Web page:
Follow-up to Portland Thinks Small: In today’s Design & Architecture section of TreeHugger, Lloyd Alter reports on the teeny-living trend. Check it out.

Calling all cooks: Living Small is in need of winter squash recipes.

I’m terrible when it comes to seasonal eating. I bought an avocado a few days ago. I don’t think the Pacific Northwest has ever, in history, produced an avocado. Yet I wanted one, so I went to the store and bought one.

Ditto the satsumas I so eagerly await all year, grown by the solar-powered, certified organic Johansen Ranch in northern California, a mere 650 miles away as the semi drives. Yes, the Johansen Ranch is doing good by Mother Nature through its pesticide-free, energy-efficient farming practices. But who cares how energy efficient they are if I’m fueling the mandarin market (and a fleet of 18-wheelers) up here in the Great Wet North? Not to mention the clams I have to shell out for those little beauties — upwards of 13 bucks a box. Sure, they last me a week, but how sustainable is this practice in the long term? I can tell myself to eat in-season nibbles all year, cuz hey: at any point in time, oranges and avocados and those yummy-nummy berries are in-season somewhere, right? Ha. Nice try.
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Portland Thinks Small

December 30, 2007

After nearly 100 years of wax and wane, it looks like the popularity of courtyard housing is on the upswing.

In an effort to keep families in the city limits and out of suburbia, Portland, Oregon, is looking to increase population density and a sense of community in a way that goes beyond the typical skyscraping condominium (the road that my own metropolis is taking of late). The Rose City just closed out its too-cool courtyard housing design competition, which entreated architects from across the country to create a pocket neighborhood — that is, a group of single-family residences situated around a public greenspace.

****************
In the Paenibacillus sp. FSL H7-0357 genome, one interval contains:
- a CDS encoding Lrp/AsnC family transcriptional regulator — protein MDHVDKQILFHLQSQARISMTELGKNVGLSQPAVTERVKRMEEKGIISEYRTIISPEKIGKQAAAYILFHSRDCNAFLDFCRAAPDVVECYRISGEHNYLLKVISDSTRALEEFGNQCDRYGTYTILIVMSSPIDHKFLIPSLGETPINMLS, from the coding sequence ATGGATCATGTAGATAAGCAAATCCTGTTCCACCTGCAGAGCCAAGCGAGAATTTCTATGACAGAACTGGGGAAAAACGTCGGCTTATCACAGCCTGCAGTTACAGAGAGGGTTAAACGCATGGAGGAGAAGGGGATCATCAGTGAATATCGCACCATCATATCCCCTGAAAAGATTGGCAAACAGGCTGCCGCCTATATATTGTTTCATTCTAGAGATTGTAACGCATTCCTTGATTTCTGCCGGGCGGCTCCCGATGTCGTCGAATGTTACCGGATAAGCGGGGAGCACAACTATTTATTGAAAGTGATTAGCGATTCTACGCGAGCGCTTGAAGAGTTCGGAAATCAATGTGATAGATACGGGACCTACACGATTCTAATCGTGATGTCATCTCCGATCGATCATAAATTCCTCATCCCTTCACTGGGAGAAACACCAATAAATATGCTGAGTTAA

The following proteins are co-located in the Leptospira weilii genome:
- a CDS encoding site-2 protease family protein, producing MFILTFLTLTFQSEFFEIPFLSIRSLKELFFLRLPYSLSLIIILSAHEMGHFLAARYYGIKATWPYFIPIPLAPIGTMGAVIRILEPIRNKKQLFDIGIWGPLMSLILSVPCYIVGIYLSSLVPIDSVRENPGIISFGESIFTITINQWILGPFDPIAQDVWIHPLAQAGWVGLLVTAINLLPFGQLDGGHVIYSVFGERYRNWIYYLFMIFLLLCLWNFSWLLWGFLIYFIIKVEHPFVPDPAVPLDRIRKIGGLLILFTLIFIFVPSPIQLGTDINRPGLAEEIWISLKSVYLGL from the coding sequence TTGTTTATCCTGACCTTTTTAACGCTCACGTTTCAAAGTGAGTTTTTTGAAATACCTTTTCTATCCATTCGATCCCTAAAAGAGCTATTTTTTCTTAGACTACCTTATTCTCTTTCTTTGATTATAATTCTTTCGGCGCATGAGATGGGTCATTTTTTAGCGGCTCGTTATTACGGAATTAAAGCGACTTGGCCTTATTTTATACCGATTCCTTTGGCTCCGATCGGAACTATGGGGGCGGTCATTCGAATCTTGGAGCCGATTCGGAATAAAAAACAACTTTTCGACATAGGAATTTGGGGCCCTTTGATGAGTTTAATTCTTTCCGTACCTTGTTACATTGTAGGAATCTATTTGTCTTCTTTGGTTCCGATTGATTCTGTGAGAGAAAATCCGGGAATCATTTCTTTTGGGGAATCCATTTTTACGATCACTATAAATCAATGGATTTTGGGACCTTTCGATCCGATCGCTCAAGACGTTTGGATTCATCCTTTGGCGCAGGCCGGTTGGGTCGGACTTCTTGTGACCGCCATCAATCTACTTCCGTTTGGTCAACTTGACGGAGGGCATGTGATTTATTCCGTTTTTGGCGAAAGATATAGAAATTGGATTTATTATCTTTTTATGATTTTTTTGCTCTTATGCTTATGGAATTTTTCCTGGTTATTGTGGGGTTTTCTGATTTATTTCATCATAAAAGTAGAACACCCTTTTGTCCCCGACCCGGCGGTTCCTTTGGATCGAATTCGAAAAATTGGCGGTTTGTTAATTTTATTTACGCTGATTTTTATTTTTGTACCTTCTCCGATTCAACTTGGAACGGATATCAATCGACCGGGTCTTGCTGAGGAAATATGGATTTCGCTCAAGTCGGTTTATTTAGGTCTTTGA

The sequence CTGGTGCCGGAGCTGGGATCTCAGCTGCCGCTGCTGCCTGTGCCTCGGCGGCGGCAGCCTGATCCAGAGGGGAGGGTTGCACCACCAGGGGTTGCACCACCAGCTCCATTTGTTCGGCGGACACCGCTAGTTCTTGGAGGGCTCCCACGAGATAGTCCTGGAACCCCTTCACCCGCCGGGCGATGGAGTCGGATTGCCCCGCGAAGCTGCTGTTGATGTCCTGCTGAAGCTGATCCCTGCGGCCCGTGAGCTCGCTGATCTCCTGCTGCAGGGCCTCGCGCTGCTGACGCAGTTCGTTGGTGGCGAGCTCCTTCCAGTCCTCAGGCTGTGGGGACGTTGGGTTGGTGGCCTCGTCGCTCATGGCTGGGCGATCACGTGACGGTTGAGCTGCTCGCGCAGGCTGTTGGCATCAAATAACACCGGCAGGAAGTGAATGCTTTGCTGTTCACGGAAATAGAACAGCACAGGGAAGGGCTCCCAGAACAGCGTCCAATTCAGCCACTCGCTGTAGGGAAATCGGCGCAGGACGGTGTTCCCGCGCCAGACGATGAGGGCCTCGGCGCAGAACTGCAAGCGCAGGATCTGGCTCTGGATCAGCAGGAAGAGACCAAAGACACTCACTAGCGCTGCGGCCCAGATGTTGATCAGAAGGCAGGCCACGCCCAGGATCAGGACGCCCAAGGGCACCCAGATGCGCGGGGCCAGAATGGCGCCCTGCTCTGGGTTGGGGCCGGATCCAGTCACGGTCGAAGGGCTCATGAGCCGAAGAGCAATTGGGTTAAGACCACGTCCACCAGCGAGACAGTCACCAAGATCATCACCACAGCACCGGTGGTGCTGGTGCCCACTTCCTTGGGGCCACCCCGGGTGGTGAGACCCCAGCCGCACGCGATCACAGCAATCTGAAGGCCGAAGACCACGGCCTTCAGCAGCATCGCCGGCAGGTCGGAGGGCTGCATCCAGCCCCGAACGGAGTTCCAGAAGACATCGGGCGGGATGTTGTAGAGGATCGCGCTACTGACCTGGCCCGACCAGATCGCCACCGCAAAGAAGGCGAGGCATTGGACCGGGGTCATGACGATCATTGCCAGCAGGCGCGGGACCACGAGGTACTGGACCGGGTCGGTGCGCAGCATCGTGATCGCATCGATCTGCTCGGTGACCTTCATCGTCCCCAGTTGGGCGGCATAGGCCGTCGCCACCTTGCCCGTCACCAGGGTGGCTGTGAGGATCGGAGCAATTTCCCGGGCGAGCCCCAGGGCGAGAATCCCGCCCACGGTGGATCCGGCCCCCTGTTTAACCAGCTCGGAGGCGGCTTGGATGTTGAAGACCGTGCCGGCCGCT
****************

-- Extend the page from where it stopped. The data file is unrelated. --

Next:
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It’s a miracle. Well, so far.

While browsing Tricia Royal’s bits and bobbins blog, I came across this: Polyvore. It’s a user-generated database chock-full of fashion items, from Marc Jacobs handbags to Forever 21 tanks. Users install a bookmarklet that lets them grab images from anywhere on the web, then upload them to the Polyvore db. Boring? Au contraire.
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The Story of Living Small

December 28, 2007

The Move

We moved. It’s tiny — 509 square feet, to be exact. One skinny bedroom capped with a sleeping loft. A “great” room that’s about the size of a single-car garage. A kitchen that accommodates a cook-and-a-half, and a bathroom that accommodates — well, a commode. The icing? One closet, six feet long and 28 inches deep.
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